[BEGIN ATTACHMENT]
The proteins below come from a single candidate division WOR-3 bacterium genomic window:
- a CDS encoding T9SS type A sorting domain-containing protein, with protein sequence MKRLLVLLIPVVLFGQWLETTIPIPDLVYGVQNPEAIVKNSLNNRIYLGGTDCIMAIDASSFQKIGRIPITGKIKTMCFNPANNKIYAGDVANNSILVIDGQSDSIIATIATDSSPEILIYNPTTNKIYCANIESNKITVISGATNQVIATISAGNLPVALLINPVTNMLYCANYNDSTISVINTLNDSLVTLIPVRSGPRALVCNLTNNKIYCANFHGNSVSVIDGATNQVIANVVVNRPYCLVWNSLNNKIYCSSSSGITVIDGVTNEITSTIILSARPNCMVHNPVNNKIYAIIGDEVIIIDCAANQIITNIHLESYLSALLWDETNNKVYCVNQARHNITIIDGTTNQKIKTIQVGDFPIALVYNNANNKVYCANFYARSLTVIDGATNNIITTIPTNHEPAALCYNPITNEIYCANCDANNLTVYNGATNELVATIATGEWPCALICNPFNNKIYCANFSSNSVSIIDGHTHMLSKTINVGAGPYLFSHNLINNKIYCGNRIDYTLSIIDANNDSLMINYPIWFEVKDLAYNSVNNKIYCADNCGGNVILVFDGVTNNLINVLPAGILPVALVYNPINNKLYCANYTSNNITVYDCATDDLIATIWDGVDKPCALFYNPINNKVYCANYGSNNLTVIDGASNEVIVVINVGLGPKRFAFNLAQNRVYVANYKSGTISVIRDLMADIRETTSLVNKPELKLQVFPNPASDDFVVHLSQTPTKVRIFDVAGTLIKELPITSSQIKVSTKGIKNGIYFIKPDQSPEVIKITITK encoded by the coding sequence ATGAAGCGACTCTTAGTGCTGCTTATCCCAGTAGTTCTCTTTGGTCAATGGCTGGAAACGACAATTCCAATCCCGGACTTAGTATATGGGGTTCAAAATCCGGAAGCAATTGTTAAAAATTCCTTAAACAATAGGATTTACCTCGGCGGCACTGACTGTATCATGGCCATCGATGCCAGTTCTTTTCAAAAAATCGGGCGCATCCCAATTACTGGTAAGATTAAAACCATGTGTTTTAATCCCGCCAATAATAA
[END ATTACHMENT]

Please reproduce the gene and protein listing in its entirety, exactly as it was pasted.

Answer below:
The proteins below come from a single candidate division WOR-3 bacterium genomic window:
- a CDS encoding T9SS type A sorting domain-containing protein, with protein sequence MKRLLVLLIPVVLFGQWLETTIPIPDLVYGVQNPEAIVKNSLNNRIYLGGTDCIMAIDASSFQKIGRIPITGKIKTMCFNPANNKIYAGDVANNSILVIDGQSDSIIATIATDSSPEILIYNPTTNKIYCANIESNKITVISGATNQVIATISAGNLPVALLINPVTNMLYCANYNDSTISVINTLNDSLVTLIPVRSGPRALVCNLTNNKIYCANFHGNSVSVIDGATNQVIANVVVNRPYCLVWNSLNNKIYCSSSSGITVIDGVTNEITSTIILSARPNCMVHNPVNNKIYAIIGDEVIIIDCAANQIITNIHLESYLSALLWDETNNKVYCVNQARHNITIIDGTTNQKIKTIQVGDFPIALVYNNANNKVYCANFYARSLTVIDGATNNIITTIPTNHEPAALCYNPITNEIYCANCDANNLTVYNGATNELVATIATGEWPCALICNPFNNKIYCANFSSNSVSIIDGHTHMLSKTINVGAGPYLFSHNLINNKIYCGNRIDYTLSIIDANNDSLMINYPIWFEVKDLAYNSVNNKIYCADNCGGNVILVFDGVTNNLINVLPAGILPVALVYNPINNKLYCANYTSNNITVYDCATDDLIATIWDGVDKPCALFYNPINNKVYCANYGSNNLTVIDGASNEVIVVINVGLGPKRFAFNLAQNRVYVANYKSGTISVIRDLMADIRETTSLVNKPELKLQVFPNPASDDFVVHLSQTPTKVRIFDVAGTLIKELPITSSQIKVSTKGIKNGIYFIKPDQSPEVIKITITK encoded by the coding sequence ATGAAGCGACTCTTAGTGCTGCTTATCCCAGTAGTTCTCTTTGGTCAATGGCTGGAAACGACAATTCCAATCCCGGACTTAGTATATGGGGTTCAAAATCCGGAAGCAATTGTTAAAAATTCCTTAAACAATAGGATTTACCTCGGCGGCACTGACTGTATCATGGCCATCGATGCCAGTTCTTTTCAAAAAATCGGGCGCATCCCAATTACTGGTAAGATTAAAACCATGTGTTTTAATCCCGCCAATAATAA